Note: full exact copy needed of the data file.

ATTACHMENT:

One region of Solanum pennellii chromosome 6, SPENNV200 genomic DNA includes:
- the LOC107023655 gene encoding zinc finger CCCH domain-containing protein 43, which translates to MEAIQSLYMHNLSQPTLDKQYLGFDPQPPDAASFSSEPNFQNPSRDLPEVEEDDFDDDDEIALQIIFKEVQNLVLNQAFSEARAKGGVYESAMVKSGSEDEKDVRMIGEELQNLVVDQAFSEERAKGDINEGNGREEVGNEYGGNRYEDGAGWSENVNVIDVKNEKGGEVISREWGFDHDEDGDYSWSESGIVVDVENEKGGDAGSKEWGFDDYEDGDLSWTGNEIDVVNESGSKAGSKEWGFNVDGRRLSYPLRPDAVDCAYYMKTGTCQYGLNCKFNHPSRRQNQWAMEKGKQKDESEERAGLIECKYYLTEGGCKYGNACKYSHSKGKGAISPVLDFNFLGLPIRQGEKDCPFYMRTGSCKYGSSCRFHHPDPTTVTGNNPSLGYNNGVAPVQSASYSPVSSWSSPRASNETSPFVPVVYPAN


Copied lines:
One region of Solanum pennellii chromosome 6, SPENNV200 genomic DNA includes:
- the LOC107023655 gene encoding zinc finger CCCH domain-containing protein 43, which translates to MEAIQSLYMHNLSQPTLDKQYLGFDPQPPDAASFSSEPNFQNPSRDLPEVEEDDFDDDDEIALQIIFKEVQNLVLNQAFSEARAKGGVYESAMVKSGSEDEKDVRMIGEELQNLVVDQAFSEERAKGDINEGNGREEVGNEYGGNRYEDGAGWSENVNVIDVKNEKGGEVISREWGFDHDEDGDYSWSESGIVVDVENEKGGDAGSKEWGFDDYEDGDLSWTGNEIDVVNESGSKAGSKEWGFNVDGRRLSYPLRPDAVDCAYYMKTGTCQYGLNCKFNHPSRRQNQWAMEKGKQKDESEERAGLIECKYYLTEGGCKYGNACKYSHSKGKGAISPVLDFNFLGLPIRQGEKDCPFYMRTGSCKYGSSCRFHHPDPTTVTGNNPSLGYNNGVAPVQSASYSPVSSWSSPRASNETSPFVPVVYPAN